Sara Part One…

Five years ago I saw a young woman with a crippled left hand and foot talking to herself and walking the rocky roads of Madagascar with a jumbled pile of belongings balanced on her head. She was quite clearly a woman who lived on the streets, in the ditches, behind a church or under a mango tree. Her name is Sara, and after meeting her years ago, and shaking her strong right hand, I knew without a doubt that her life was beyond hard.

She’s not always in the same location, she walks with a heavy gape, and travels to funerals in different places on the island. In the Sakalava culture, a funeral is one of the biggest events, where an abundance of food is available, and everyone in attendance MUST be fed. Sara followed the funerals in order to find a meal. 

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When she would return to the village where we live, I observed her tattered clothes soiled with dirt, blood and a stench that attracted flies. I noticed her always carrying a metal bowl and spoon, and a kind person might place something inside to curb her hunger. I asked my friends why she walked around with her bowl and spoon and they informed me that her sickness is one that can be passed on to another. My initial reaction wanted to both laugh and get angry, but I just listened, hoping to find out more information about this woman named Sara.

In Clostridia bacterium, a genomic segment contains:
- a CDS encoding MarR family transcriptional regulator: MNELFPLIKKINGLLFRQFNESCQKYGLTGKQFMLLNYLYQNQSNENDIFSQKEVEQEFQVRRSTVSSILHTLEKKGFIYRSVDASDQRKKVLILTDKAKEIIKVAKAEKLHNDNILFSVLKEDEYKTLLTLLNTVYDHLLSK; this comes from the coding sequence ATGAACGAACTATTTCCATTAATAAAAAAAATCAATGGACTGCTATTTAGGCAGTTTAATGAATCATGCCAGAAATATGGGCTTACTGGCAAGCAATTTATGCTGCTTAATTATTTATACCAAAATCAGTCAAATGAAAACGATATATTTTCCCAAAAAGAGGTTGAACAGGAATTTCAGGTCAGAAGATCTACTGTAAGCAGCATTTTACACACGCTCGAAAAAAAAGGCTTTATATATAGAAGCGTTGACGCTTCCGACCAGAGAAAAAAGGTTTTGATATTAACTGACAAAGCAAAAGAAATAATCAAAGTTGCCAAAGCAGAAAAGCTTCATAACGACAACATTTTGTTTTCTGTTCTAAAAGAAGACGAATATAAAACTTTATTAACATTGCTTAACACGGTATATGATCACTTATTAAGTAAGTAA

Two years ago I was at a funeral nearby our house sitting with a group of women during the wake. The sun was shining, we were in the shade, and everyone was waiting for the food to be served before the body was moved to the grave. Sara sat by herself, with an angry scowl, people haggling her constantly, laughing and triggering her to do something funny that would entertain everyone. I specifically remember the way she was sitting (not lady like) and women asking about whether she was wearing any underwear or not…

Two months ago Sara came walking directly into our living room. She was carrying a wallet with a broken zipper, and repeating these words, “Fix this. You know how. Fix this. You know how. Fix this. You know how…” I was cooking dinner, Bryan and the kids were relaxing in the living room, and then suddenly Sara walked straight into our lives. I told her I couldn’t fix her zipper, but I found a handmade wallet from the items that the women of Mama Vao Vao had stitched. I gave it to her and she was satisfied…

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The following day Sara was standing at our gate with her metal bowl and spoon, I looked her in the eye, she stared back at me repeating more words over and over again that simply translate as, “I’m suffering.” I gave Sara some bread, and then decided I couldn’t handle the smell of her if she was going to be hanging around, so I took a towel and some soap and we walked together to the public washing area and proceeded to bathe. During this time the women of Mama Vao Vao were sewing and watching this scene unfold like a television show. We came back from bathing and Bryan mentioned that she still smelled dirty. I took her into our shower and scrubbed her down from head to toe. 

This is a record of the beginning of Sara entering the lives of the McReynolds Tribe…

– Rebe